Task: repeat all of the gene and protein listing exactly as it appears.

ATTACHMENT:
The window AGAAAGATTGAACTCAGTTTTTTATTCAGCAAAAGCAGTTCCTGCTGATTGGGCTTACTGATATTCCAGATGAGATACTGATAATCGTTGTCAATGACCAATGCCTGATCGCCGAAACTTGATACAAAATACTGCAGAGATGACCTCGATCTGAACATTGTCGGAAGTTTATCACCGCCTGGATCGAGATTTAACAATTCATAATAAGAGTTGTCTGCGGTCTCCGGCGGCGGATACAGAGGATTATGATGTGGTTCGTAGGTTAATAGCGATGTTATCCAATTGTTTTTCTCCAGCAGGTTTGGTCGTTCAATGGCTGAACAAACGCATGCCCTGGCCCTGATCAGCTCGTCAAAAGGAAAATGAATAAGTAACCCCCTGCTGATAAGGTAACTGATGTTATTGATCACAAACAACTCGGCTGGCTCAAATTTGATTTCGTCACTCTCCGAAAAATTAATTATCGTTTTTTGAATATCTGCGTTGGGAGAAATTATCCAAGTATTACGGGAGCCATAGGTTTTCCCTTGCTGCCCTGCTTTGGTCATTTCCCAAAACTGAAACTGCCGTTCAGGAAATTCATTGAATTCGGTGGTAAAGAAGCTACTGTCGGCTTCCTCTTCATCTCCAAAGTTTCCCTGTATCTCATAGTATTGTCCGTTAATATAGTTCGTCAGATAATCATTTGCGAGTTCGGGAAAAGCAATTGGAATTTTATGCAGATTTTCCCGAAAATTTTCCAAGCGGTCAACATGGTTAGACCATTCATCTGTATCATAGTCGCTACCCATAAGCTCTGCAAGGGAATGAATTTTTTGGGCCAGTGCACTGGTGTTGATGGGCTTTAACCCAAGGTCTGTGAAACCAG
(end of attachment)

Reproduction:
The window AGAAAGATTGAACTCAGTTTTTTATTCAGCAAAAGCAGTTCCTGCTGATTGGGCTTACTGATATTCCAGATGAGATACTGATAATCGTTGTCAATGACCAATGCCTGATCGCCGAAACTTGATACAAAATACTGCAGAGATGACCTCGATCTGAACATTGTCGGAAGTTTATCACCGCCTGGATCGAGATTTAACAATTCATAATAAGAGTTGTCTGCGGTCTCCGGCGGCGGATACAGAGGATTATGATGTGGTTCGTAGGTTAATAGCGATGTTATCCAATTGTTTTTCTCCAGCAGGTTTGGTCGTTCAATGGCTGAACAAACGCATGCCCTGGCCCTGATCAGCTCGTCAAAAGGAAAATGAATAAGTAACCCCCTGCTGATAAGGTAACTGATGTTATTGATCACAAACAACTCGGCTGGCTCAAATTTGATTTCGTCACTCTCCGAAAAATTAATTATCGTTTTTTGAATATCTGCGTTGGGAGAAATTATCCAAGTATTACGGGAGCCATAGGTTTTCCCTTGCTGCCCTGCTTTGGTCATTTCCCAAAACTGAAACTGCCGTTCAGGAAATTCATTGAATTCGGTGGTAAAGAAGCTACTGTCGGCTTCCTCTTCATCTCCAAAGTTTCCCTGTATCTCATAGTATTGTCCGTTAATATAGTTCGTCAGATAATCATTTGCGAGTTCGGGAAAAGCAATTGGAATTTTATGCAGATTTTCCCGAAAATTTTCCAAGCGGTCAACATGGTTAGACCATTCATCTGTATCATAGTCGCTACCCATAAGCTCTGCAAGGGAATGAATTTTTTGGGCCAGTGCACTGGTGTTGATGGGCTTTAACCCAAGGTCTGTGAAACCAG